Cities around the world are growing, and with this growth comes increasing environmental concerns. But traditional methods of monitoring the effects of this rapid urbanization — air sampling, for example — are costly and time-consuming, and alternate solutions are needed to assess the environmental impacts of our growing urban centres.
To address this issue, a team of researchers from the University of British Columbia’s Department of Earth, Ocean, and Atmospheric Sciences decided to ask for help from a unique group of urban dwellers: the honeybees that call these cities home.
When honeybees collect pollen from flowers, they inadvertently pick up traces of other dust and particles along the way. These particles, which include elements like zinc and lead, later get incorporated into the honey produced in the hive.
Fortunately, the amount of these trace elements in a typical jar of honey is small — far too low to pose any sort of health risk, according to the authors.
But even in low quantities, these trace elements can be detected and measured. And since honeybees typically forage in the few kilometres surrounding their hives, measurements of the elements in a particular hive’s honey can shed light on the chemical makeup of the local environment around the hive, including any pollutants that may be present in the area.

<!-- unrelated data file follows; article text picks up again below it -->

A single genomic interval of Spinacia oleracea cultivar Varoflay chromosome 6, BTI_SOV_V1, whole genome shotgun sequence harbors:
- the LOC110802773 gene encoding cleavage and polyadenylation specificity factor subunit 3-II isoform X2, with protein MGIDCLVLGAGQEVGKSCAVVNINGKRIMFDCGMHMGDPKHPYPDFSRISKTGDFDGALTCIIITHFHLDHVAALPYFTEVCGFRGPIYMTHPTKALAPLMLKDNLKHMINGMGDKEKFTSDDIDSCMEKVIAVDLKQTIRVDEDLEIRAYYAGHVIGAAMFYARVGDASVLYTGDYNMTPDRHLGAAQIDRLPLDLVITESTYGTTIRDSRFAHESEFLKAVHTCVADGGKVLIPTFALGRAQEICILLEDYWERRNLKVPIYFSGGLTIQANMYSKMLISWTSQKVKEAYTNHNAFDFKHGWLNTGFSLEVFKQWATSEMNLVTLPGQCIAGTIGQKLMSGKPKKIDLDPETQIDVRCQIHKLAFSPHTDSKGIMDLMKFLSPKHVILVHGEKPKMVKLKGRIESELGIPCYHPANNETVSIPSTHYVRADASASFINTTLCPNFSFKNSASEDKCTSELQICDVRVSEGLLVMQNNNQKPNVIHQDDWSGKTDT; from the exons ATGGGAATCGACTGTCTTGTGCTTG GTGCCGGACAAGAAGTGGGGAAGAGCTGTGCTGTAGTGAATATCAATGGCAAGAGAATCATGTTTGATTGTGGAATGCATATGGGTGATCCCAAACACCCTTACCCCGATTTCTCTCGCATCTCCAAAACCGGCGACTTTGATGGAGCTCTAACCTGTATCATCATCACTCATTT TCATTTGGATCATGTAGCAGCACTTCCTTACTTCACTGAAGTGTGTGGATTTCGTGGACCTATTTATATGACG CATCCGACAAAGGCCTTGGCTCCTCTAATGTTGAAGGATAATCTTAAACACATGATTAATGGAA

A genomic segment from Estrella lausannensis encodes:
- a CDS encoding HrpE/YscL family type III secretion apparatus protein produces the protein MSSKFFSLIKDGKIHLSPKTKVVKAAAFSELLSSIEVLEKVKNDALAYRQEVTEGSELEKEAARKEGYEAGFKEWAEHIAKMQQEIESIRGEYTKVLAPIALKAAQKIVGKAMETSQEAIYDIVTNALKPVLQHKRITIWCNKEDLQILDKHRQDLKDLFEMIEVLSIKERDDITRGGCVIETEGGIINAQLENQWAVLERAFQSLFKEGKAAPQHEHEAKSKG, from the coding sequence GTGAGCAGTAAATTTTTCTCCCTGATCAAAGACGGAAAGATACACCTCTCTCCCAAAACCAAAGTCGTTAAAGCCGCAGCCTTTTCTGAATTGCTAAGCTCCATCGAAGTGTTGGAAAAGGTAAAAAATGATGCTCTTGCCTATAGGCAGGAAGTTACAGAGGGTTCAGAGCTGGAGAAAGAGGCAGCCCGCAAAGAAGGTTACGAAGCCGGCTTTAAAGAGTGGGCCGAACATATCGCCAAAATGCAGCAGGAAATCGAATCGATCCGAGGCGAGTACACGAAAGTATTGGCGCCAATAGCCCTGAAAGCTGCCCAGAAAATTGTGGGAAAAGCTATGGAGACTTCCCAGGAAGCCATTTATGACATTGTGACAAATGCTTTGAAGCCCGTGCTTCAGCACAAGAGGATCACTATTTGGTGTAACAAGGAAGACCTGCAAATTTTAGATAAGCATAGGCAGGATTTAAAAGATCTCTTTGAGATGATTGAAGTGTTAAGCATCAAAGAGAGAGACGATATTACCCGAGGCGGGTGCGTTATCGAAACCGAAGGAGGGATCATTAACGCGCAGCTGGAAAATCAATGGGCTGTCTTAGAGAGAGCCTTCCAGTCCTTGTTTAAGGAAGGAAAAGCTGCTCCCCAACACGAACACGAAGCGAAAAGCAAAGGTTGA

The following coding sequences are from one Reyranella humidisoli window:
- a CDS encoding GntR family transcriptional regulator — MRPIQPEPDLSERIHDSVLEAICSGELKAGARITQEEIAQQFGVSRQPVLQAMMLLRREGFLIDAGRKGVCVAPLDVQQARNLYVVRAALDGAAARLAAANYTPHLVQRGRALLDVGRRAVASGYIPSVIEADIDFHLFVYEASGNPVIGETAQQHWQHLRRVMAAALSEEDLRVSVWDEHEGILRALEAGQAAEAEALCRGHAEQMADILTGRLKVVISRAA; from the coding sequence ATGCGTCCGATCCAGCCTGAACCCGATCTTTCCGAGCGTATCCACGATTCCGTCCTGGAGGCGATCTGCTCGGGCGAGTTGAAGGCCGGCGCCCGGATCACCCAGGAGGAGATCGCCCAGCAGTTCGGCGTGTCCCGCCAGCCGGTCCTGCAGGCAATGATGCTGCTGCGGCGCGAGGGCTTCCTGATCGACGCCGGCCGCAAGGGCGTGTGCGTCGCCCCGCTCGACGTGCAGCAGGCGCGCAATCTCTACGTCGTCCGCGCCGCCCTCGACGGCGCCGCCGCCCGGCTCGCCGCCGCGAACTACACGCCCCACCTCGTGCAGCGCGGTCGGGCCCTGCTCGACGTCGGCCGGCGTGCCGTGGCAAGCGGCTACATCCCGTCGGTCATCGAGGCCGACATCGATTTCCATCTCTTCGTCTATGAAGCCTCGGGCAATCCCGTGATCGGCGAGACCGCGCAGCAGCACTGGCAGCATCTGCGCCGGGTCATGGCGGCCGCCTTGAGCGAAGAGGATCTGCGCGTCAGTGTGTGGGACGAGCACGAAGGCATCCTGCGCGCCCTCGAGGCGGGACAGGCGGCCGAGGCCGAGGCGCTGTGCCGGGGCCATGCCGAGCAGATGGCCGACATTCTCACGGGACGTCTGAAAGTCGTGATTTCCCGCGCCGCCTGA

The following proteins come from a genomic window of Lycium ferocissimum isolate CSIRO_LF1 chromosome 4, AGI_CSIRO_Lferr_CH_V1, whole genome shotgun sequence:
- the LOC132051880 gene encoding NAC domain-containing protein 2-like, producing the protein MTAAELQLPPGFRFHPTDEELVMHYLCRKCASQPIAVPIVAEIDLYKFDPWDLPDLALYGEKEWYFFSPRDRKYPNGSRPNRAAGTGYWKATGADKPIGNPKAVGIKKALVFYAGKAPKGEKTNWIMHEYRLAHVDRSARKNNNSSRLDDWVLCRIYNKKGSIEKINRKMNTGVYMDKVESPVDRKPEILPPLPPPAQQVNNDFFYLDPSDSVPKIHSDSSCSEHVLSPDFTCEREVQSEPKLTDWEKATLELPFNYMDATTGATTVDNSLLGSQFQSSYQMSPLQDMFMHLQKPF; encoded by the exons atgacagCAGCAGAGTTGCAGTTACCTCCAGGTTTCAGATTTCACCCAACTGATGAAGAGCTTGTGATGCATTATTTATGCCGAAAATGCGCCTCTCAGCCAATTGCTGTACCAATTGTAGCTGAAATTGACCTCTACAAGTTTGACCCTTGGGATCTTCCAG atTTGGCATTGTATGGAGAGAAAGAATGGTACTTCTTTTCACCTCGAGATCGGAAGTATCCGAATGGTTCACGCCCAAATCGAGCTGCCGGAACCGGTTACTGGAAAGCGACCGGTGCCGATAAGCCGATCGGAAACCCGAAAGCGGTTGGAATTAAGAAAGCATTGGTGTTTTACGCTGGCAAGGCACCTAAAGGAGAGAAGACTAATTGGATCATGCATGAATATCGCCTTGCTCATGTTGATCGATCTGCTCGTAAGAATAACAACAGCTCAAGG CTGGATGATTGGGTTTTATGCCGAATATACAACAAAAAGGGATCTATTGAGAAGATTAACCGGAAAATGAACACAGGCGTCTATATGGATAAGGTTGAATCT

This means that rather than having to take samples from many different places in a several-kilometre radius, researchers can look to a single sample of honey for a snapshot of the entire surrounding area.
Smith’s study focused on honey that had been collected from six unique geographical sectors in Vancouvera. The chosen sectors represented four different zoning districts: urban, industrial, residential, and agricultural. By comparing the compositions of each honey sample, the authors hoped to pinpoint elements that could be linked to increasing urbanization, industrialization, and pollution.
They found that the honey samples collected from urban regions contained elevated levels of metals compared to those collected from residential or agricultural areas. For example, antimony — an element used in the brake pads of cars — was more prevalent in honey collected from downtown Vancouver than in suburban and rural honey. Honey collected from areas near shipping ports, on the other hand, showed enhanced levels of vanadium, which is an element found in the heavy fuel oils burned by cargo ships.
Going forward, the authors are interested in tracking changes in the honey collected from different areas over time.
“We now have four years of consistent data from Metro Vancouver, which provides a present-day baseline that will allow us to monitor even tiny changes in our environment very efficiently,” said co-author Dominique Weis, professor at the University of British Columbia.
The authors also pointed out the practicality of their method in regions that may not have access to traditional environmental monitoring programs.
“[The method] bridges science with community interests,” said Smith. “Honey sampling can easily be performed by citizen scientists in other urban centres, even if they lack other environmental monitoring capabilities.”